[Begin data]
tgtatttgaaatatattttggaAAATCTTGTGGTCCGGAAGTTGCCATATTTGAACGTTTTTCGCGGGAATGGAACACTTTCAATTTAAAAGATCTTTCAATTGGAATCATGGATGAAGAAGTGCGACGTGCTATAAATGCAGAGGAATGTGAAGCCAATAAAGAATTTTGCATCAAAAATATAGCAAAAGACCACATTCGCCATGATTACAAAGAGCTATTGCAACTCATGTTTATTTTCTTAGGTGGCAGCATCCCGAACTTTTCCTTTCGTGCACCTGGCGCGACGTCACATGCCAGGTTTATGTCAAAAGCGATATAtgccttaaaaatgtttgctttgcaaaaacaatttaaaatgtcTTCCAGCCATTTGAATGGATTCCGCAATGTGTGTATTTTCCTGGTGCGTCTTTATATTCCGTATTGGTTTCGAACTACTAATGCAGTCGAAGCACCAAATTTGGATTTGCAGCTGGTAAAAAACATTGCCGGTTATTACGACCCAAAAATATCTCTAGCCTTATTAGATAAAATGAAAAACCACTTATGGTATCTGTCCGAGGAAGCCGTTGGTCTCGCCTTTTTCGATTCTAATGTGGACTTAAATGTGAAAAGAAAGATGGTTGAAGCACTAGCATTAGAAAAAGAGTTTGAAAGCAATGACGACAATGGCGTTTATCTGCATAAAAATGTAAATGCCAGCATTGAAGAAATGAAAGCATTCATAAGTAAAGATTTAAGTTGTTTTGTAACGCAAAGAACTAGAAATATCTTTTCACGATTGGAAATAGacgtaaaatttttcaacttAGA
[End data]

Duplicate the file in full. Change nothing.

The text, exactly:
tgtatttgaaatatattttggaAAATCTTGTGGTCCGGAAGTTGCCATATTTGAACGTTTTTCGCGGGAATGGAACACTTTCAATTTAAAAGATCTTTCAATTGGAATCATGGATGAAGAAGTGCGACGTGCTATAAATGCAGAGGAATGTGAAGCCAATAAAGAATTTTGCATCAAAAATATAGCAAAAGACCACATTCGCCATGATTACAAAGAGCTATTGCAACTCATGTTTATTTTCTTAGGTGGCAGCATCCCGAACTTTTCCTTTCGTGCACCTGGCGCGACGTCACATGCCAGGTTTATGTCAAAAGCGATATAtgccttaaaaatgtttgctttgcaaaaacaatttaaaatgtcTTCCAGCCATTTGAATGGATTCCGCAATGTGTGTATTTTCCTGGTGCGTCTTTATATTCCGTATTGGTTTCGAACTACTAATGCAGTCGAAGCACCAAATTTGGATTTGCAGCTGGTAAAAAACATTGCCGGTTATTACGACCCAAAAATATCTCTAGCCTTATTAGATAAAATGAAAAACCACTTATGGTATCTGTCCGAGGAAGCCGTTGGTCTCGCCTTTTTCGATTCTAATGTGGACTTAAATGTGAAAAGAAAGATGGTTGAAGCACTAGCATTAGAAAAAGAGTTTGAAAGCAATGACGACAATGGCGTTTATCTGCATAAAAATGTAAATGCCAGCATTGAAGAAATGAAAGCATTCATAAGTAAAGATTTAAGTTGTTTTGTAACGCAAAGAACTAGAAATATCTTTTCACGATTGGAAATAGacgtaaaatttttcaacttAGA